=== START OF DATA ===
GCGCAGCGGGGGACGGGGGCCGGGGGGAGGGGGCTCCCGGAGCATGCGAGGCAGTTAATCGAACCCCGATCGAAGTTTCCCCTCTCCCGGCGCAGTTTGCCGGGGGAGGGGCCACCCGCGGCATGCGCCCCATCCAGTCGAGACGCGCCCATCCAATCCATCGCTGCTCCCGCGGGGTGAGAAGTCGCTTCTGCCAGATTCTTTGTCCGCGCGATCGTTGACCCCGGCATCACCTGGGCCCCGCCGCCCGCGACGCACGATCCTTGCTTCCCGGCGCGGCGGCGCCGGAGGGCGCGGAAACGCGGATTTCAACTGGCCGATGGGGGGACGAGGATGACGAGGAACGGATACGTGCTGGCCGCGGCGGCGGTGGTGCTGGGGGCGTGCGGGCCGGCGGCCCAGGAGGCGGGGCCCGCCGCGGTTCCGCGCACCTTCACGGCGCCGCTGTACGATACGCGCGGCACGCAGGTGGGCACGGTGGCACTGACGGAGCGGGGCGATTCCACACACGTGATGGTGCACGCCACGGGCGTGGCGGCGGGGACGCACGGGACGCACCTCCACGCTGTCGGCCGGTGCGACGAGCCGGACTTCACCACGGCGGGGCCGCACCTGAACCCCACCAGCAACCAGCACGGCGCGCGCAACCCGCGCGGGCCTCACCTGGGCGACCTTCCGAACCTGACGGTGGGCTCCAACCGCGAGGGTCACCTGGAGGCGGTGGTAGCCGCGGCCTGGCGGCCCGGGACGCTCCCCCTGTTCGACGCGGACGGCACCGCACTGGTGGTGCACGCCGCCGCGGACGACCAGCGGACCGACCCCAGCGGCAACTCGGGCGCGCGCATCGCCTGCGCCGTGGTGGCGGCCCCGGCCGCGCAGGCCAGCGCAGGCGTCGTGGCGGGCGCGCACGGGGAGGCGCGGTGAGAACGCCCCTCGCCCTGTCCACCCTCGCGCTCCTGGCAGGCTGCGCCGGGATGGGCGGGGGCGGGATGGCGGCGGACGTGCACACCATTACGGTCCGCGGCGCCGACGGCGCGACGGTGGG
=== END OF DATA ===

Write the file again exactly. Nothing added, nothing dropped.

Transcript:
GCGCAGCGGGGGACGGGGGCCGGGGGGAGGGGGCTCCCGGAGCATGCGAGGCAGTTAATCGAACCCCGATCGAAGTTTCCCCTCTCCCGGCGCAGTTTGCCGGGGGAGGGGCCACCCGCGGCATGCGCCCCATCCAGTCGAGACGCGCCCATCCAATCCATCGCTGCTCCCGCGGGGTGAGAAGTCGCTTCTGCCAGATTCTTTGTCCGCGCGATCGTTGACCCCGGCATCACCTGGGCCCCGCCGCCCGCGACGCACGATCCTTGCTTCCCGGCGCGGCGGCGCCGGAGGGCGCGGAAACGCGGATTTCAACTGGCCGATGGGGGGACGAGGATGACGAGGAACGGATACGTGCTGGCCGCGGCGGCGGTGGTGCTGGGGGCGTGCGGGCCGGCGGCCCAGGAGGCGGGGCCCGCCGCGGTTCCGCGCACCTTCACGGCGCCGCTGTACGATACGCGCGGCACGCAGGTGGGCACGGTGGCACTGACGGAGCGGGGCGATTCCACACACGTGATGGTGCACGCCACGGGCGTGGCGGCGGGGACGCACGGGACGCACCTCCACGCTGTCGGCCGGTGCGACGAGCCGGACTTCACCACGGCGGGGCCGCACCTGAACCCCACCAGCAACCAGCACGGCGCGCGCAACCCGCGCGGGCCTCACCTGGGCGACCTTCCGAACCTGACGGTGGGCTCCAACCGCGAGGGTCACCTGGAGGCGGTGGTAGCCGCGGCCTGGCGGCCCGGGACGCTCCCCCTGTTCGACGCGGACGGCACCGCACTGGTGGTGCACGCCGCCGCGGACGACCAGCGGACCGACCCCAGCGGCAACTCGGGCGCGCGCATCGCCTGCGCCGTGGTGGCGGCCCCGGCCGCGCAGGCCAGCGCAGGCGTCGTGGCGGGCGCGCACGGGGAGGCGCGGTGAGAACGCCCCTCGCCCTGTCCACCCTCGCGCTCCTGGCAGGCTGCGCCGGGATGGGCGGGGGCGGGATGGCGGCGGACGTGCACACCATTACGGTCCGCGGCGCCGACGGCGCGACGGTGGG